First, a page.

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A CurtainUp Review
Summer Shorts 2015, Series A
By Jacob Horn
It's never been the style of Summer Shorts to arrange its series around an organizing theme, but in this year's Series A, it's almost as if the plays are tempting you to test different ways of locking them together. While there's still no central theme, the three one-acts have an uncanny way of echoing one another in ways that are reliably striking, if not necessarily of deep dramatic significance.
The first two plays are, in fact, thematically similar: they offer examples of men and woman meeting under unusual circumstances and somehow attempting to use one another. The second and third plays, meanwhile, are grounded in recent history and explore how individuals relate to the larger movements that arise in the aftermath of tragedy. The first and third plays both include similar conversations about the 'ideal' gender to have as a child; the second and third both happen to feature women who really like their whiskey.
And so, lest I belabor the point, these unconnected plays do overlap and adjoin. Seeing how one treats a topic can color how you view another's approach, which winds up being more satisfying than a lineup of shows that are truly disconnected from one another.
The evening begins with Neil LaBute's 10K, a suburban psychological thriller of sorts that features Clea Alsip and J.J. Kandel as a woman and man who meet in a park one morning and go on a run together. The meeting seems to be a chance encounter, and yet a look that the woman gives the man upon his arrival makes you wonder if there might be something more salacious afoot. The sexual tension is thick right away, and it doesn't take long for the topic to arise ("We managed to not talk about that subject for about 15 minutes or so... a man and a woman together. SEX," the woman laments, less than convincingly).
In a play where every line is loaded with hidden meaning, or will at least be interpreted as such, Alsip and Kandel are carefully attentive to subtlety and nuance; that they are able to do so while running in place for the better part of a half hour is particularly impressive. The play occasionally layers on the air of mystery a bit too thick, but there's also something disarmingly real about the man and woman's conversation, guided by LaBute's own precise direction.
Vickie Ramirez's Glenburn 12 WP takes place at a bar near Grand Central in the midst of the recent "die-in" protests related to the Black Lives Matter movement. A black man named Troy (W. Tre Davis) finds the bar empty until he's discovered by Roberta (Tanis Parenteau), a member of the Mohawk tribe. The two get off to a bad start — Roberta pushily asks Troy why he isn't protesting ("If you want to go protest, you should go protest," Troy says, to which Roberta replies, "Oh, no, not in the mood"). Troy aggravates Roberta by suggesting she has an obligation to "make him feel comfortable," which she takes as a gendered remark.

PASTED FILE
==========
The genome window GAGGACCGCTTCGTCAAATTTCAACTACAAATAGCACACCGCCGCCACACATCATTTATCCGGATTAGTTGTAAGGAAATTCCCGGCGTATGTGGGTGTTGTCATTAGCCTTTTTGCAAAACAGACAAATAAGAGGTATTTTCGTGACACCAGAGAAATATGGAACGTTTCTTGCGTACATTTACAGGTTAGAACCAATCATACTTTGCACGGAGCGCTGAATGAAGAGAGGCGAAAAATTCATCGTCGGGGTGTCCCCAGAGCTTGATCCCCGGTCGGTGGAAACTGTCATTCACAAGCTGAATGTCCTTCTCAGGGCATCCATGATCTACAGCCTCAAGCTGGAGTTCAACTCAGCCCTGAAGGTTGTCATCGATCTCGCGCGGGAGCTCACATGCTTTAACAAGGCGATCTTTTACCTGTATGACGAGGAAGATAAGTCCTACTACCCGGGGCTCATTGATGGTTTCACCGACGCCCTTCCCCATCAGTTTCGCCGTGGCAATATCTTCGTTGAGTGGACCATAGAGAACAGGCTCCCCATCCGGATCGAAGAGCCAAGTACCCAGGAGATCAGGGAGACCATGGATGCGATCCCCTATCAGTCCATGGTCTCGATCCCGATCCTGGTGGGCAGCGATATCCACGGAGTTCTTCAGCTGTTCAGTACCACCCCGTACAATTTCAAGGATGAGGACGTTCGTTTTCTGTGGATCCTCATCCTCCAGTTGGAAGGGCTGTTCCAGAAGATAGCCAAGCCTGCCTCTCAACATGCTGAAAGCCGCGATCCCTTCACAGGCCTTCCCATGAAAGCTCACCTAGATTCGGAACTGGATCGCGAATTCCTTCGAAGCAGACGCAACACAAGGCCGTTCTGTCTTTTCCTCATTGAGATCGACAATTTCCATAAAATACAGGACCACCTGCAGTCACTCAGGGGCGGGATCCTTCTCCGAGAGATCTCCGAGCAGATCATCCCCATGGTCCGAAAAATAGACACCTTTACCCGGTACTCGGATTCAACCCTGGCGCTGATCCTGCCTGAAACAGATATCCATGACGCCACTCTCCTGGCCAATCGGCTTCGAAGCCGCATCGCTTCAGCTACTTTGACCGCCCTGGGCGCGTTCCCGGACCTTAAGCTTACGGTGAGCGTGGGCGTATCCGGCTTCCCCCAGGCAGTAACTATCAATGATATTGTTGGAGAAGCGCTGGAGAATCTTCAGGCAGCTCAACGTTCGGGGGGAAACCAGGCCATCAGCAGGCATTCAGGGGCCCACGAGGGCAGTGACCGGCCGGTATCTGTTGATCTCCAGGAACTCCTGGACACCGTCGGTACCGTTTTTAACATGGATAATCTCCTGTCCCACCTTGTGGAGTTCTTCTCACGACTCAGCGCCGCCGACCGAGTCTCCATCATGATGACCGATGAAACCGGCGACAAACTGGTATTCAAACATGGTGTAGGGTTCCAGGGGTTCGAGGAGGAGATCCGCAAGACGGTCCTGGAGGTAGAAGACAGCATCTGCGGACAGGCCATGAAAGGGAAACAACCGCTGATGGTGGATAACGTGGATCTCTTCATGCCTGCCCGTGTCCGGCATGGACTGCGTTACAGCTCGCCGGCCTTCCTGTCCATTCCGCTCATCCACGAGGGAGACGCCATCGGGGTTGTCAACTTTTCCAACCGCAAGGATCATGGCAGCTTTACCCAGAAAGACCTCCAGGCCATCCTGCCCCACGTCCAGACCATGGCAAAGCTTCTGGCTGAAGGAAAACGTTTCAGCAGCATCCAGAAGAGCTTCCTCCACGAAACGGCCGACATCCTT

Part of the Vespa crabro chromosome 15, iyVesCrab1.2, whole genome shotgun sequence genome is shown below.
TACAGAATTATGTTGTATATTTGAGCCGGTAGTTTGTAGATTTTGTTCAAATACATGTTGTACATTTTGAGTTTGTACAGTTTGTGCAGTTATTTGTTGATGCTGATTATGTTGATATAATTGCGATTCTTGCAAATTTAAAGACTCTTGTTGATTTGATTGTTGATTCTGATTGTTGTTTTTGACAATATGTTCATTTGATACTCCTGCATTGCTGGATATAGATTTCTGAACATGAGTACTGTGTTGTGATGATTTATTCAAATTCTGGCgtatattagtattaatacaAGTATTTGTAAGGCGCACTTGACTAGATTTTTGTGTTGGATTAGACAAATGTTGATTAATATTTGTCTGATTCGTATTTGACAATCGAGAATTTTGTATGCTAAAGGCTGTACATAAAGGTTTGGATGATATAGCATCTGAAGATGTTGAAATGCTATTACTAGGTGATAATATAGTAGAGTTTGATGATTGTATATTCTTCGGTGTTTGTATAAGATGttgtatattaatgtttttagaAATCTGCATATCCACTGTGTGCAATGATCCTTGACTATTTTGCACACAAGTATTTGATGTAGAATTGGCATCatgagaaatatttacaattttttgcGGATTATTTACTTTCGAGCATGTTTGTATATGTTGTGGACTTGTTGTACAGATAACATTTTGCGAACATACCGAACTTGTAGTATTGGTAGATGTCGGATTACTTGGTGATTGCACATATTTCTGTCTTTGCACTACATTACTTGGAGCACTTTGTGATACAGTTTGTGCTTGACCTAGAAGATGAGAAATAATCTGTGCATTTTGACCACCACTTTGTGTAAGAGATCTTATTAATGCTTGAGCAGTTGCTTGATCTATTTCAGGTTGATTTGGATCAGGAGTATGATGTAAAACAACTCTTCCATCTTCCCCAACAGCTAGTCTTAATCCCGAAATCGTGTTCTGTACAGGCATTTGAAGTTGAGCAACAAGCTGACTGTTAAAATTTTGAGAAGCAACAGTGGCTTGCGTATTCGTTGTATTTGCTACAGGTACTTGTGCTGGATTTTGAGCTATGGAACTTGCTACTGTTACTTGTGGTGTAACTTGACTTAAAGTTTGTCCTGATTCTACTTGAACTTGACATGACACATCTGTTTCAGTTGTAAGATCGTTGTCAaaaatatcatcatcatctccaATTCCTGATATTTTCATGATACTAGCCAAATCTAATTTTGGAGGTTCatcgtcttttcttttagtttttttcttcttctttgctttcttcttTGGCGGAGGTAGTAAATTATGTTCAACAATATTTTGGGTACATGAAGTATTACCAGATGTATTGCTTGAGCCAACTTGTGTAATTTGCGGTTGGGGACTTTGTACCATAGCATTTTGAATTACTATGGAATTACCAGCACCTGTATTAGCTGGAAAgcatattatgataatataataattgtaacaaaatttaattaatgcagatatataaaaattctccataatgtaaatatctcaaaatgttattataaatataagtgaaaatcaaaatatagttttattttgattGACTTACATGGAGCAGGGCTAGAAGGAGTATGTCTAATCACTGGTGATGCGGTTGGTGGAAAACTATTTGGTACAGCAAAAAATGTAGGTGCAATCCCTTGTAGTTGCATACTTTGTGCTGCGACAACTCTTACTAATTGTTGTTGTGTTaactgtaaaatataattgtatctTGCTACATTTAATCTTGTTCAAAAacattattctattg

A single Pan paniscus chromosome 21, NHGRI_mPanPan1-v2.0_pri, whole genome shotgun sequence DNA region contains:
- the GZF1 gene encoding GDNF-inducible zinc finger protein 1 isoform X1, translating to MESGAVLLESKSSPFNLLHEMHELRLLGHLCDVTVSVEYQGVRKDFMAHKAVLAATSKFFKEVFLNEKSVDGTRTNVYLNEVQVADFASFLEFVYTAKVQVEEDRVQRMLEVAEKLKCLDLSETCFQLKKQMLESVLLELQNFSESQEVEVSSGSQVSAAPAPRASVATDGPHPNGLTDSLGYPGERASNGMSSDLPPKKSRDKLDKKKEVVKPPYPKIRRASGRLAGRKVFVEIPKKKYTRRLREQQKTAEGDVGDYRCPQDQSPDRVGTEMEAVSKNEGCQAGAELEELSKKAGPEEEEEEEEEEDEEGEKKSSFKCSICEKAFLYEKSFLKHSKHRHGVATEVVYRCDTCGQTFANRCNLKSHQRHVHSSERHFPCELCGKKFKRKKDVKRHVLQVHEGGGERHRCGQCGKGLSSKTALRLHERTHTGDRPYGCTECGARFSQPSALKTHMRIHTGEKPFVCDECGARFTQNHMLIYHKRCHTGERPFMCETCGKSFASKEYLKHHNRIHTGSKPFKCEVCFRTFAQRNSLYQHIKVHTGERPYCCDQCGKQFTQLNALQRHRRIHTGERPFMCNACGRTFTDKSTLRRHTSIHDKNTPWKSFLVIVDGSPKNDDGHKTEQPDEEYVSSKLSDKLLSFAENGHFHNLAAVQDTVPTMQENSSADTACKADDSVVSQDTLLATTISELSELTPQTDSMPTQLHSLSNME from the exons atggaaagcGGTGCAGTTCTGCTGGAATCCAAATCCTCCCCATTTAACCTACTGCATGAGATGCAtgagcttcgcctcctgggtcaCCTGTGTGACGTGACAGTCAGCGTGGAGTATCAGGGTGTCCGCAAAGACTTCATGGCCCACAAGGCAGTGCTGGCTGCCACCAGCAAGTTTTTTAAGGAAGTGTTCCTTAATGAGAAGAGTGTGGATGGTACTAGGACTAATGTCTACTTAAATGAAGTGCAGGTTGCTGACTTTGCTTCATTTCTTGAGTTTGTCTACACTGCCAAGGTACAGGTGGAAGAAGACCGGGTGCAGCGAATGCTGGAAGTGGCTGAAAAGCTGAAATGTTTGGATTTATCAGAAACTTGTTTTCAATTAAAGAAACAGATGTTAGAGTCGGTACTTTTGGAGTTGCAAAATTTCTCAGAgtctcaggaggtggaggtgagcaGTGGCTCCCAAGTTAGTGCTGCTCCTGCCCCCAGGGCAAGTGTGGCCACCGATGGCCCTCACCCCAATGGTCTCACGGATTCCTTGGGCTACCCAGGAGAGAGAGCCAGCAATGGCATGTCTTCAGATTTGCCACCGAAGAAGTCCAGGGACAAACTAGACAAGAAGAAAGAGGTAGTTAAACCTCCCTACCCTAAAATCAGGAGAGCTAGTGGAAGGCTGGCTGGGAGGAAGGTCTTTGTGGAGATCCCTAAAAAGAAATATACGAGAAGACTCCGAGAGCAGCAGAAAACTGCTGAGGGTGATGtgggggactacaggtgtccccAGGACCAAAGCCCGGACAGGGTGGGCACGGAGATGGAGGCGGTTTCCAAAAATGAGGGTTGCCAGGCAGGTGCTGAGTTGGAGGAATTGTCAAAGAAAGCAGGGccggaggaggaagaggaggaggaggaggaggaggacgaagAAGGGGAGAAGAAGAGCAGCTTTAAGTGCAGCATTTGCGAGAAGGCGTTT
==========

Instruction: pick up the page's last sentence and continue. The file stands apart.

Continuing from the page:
As the two continue talking, they discover more common ground than they expected, in addition to some key things they don't have in common. Davis and Parenteau have good stage chemistry, comfortably volleying compliments, insults, and challenges alike off one another. The play's eventual rapid escalation feels somewhat incongruous, but its sharp commentary on race relations and elucidations of minority perspectives in contemporary America are jarring in a welcome, insightful way.
The final play of the night, Matthew Lopez's The Sentinels follows a group of 9/11 widows (Meg Gibson, Michelle Beck, and Kellie Overbey) in reverse-chronological order from 2011 as they observe (or fail to observe) their annual ritual of going to a nearby coffee shop after each year's memorial service. Following the play's artfully deployed timeline and the actors' sensitive portrayals, we see how the women come to find their own ways of grieving, remembering, and forgetting the horrific events of September 11, 2001, and how they've each changed with the passage of time.
Structurally, the play offers a nice contrast to the previous two: it's faster paced, features a cast of four women rather than a male and female couple, and it's the most emotionally affecting. The backwards movement through time provides an interesting lens on the characters' development, though the short scenes of the short play don't leave room for much nuance. Still, the show offers an interesting new take on the 9/11 narrative that doesn't primarily focus on the event itself or its subsequent geopolitical consequences, exploring one particular facet of the horrific day's aftermath on deeply human terms.